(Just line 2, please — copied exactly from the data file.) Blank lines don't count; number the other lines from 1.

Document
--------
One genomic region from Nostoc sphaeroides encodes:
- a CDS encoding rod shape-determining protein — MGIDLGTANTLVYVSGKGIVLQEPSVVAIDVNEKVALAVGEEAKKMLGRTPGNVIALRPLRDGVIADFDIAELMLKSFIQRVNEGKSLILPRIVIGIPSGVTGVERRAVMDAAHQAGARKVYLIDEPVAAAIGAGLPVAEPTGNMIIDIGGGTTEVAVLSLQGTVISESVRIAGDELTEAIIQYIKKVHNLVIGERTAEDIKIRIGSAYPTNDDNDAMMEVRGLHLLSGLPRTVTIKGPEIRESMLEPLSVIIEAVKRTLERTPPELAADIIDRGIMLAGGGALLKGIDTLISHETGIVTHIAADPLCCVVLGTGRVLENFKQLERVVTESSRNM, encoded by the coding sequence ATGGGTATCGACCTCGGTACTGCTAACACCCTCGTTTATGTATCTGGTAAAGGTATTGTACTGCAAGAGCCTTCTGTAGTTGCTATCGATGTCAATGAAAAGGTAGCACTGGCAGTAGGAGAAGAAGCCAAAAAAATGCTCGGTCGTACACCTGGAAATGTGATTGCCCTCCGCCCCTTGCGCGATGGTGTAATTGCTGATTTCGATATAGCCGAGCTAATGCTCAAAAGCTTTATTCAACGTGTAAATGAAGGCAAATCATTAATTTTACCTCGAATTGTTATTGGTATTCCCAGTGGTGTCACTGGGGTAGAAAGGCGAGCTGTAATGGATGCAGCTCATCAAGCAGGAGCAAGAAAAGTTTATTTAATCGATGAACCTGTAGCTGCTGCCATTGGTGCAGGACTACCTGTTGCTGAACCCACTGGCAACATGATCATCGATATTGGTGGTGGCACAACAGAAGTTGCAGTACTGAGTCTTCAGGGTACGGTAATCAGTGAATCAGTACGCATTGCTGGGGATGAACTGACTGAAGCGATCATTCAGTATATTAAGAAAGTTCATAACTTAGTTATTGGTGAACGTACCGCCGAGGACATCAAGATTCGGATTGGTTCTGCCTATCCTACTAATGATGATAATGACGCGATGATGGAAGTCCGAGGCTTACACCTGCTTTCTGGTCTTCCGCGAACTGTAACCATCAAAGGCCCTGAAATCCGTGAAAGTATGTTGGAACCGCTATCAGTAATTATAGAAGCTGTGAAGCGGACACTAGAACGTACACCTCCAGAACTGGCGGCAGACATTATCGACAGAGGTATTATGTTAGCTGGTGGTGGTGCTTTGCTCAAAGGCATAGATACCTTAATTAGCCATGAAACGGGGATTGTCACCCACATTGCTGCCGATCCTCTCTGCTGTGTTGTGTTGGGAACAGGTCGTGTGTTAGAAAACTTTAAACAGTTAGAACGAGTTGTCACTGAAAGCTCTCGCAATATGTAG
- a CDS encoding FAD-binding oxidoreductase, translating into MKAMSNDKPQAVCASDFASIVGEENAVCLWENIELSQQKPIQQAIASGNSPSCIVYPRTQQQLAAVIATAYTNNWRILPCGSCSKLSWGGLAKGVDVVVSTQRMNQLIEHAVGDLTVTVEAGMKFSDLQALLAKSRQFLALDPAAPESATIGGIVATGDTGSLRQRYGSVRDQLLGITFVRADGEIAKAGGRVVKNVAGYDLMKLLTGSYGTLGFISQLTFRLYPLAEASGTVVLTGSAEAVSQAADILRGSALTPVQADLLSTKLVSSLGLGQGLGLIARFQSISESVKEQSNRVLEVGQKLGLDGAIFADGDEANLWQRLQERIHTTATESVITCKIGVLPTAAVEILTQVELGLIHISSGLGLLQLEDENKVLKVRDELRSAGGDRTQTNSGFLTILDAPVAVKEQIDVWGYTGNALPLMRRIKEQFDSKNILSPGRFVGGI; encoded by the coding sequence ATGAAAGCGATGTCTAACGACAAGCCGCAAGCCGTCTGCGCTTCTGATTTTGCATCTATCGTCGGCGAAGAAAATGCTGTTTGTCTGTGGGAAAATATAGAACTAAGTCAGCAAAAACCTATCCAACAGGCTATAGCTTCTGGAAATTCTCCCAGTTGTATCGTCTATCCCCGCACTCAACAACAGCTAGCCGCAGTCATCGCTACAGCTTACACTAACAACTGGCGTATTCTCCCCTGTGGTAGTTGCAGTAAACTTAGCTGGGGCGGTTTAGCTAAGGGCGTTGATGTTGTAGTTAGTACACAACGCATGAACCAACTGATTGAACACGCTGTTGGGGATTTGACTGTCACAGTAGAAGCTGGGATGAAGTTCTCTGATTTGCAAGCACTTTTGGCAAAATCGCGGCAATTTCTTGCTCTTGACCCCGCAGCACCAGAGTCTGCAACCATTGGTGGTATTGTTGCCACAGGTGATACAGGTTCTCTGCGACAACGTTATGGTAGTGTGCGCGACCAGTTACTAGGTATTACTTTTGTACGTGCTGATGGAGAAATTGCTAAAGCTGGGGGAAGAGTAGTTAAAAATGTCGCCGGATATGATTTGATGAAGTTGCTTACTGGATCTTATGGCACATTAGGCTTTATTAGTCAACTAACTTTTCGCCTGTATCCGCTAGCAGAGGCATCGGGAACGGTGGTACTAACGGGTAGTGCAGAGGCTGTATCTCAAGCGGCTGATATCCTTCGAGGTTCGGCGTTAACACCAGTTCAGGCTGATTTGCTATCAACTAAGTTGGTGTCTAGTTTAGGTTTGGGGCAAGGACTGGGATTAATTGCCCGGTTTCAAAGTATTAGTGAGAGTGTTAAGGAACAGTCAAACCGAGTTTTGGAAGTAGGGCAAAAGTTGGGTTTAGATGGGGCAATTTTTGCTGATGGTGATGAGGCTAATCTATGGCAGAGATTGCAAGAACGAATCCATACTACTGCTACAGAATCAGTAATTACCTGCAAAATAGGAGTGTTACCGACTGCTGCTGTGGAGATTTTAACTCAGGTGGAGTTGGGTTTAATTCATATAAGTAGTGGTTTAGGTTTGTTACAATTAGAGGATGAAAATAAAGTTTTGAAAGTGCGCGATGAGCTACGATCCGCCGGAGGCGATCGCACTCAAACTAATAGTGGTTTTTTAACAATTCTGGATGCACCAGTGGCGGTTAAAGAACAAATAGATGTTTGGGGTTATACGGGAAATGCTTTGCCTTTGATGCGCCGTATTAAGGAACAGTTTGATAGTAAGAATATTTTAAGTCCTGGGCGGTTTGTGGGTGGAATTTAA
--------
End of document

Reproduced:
- a CDS encoding rod shape-determining protein — MGIDLGTANTLVYVSGKGIVLQEPSVVAIDVNEKVALAVGEEAKKMLGRTPGNVIALRPLRDGVIADFDIAELMLKSFIQRVNEGKSLILPRIVIGIPSGVTGVERRAVMDAAHQAGARKVYLIDEPVAAAIGAGLPVAEPTGNMIIDIGGGTTEVAVLSLQGTVISESVRIAGDELTEAIIQYIKKVHNLVIGERTAEDIKIRIGSAYPTNDDNDAMMEVRGLHLLSGLPRTVTIKGPEIRESMLEPLSVIIEAVKRTLERTPPELAADIIDRGIMLAGGGALLKGIDTLISHETGIVTHIAADPLCCVVLGTGRVLENFKQLERVVTESSRNM, encoded by the coding sequence ATGGGTATCGACCTCGGTACTGCTAACACCCTCGTTTATGTATCTGGTAAAGGTATTGTACTGCAAGAGCCTTCTGTAGTTGCTATCGATGTCAATGAAAAGGTAGCACTGGCAGTAGGAGAAGAAGCCAAAAAAATGCTCGGTCGTACACCTGGAAATGTGATTGCCCTCCGCCCCTTGCGCGATGGTGTAATTGCTGATTTCGATATAGCCGAGCTAATGCTCAAAAGCTTTATTCAACGTGTAAATGAAGGCAAATCATTAATTTTACCTCGAATTGTTATTGGTATTCCCAGTGGTGTCACTGGGGTAGAAAGGCGAGCTGTAATGGATGCAGCTCATCAAGCAGGAGCAAGAAAAGTTTATTTAATCGATGAACCTGTAGCTGCTGCCATTGGTGCAGGACTACCTGTTGCTGAACCCACTGGCAACATGATCATCGATATTGGTGGTGGCACAACAGAAGTTGCAGTACTGAGTCTTCAGGGTACGGTAATCAGTGAATCAGTACGCATTGCTGGGGATGAACTGACTGAAGCGATCATTCAGTATATTAAGAAAGTTCATAACTTAGTTATTGGTGAACGTACCGCCGAGGACATCAAGATTCGGATTGGTTCTGCCTATCCTACTAATGATGATAATGACGCGATGATGGAAGTCCGAGGCTTACACCTGCTTTCTGGTCTTCCGCGAACTGTAACCATCAAAGGCCCTGAAATCCGTGAAAGTATGTTGGAACCGCTATCAGTAATTATAGAAGCTGTGAAGCGGACACTAGAACGTACACCTCCAGAACTGGCGGCAGACATTATCGACAGAGGTATTATGTTAGCTGGTGGTGGTGCTTTGCTCAAAGGCATAGATACCTTAATTAGCCATGAAACGGGGATTGTCACCCACATTGCTGCCGATCCTCTCTGCTGTGTTGTGTTGGGAACAGGTCGTGTGTTAGAAAACTTTAAACAGTTAGAACGAGTTGTCACTGAAAGCTCTCGCAATATGTAG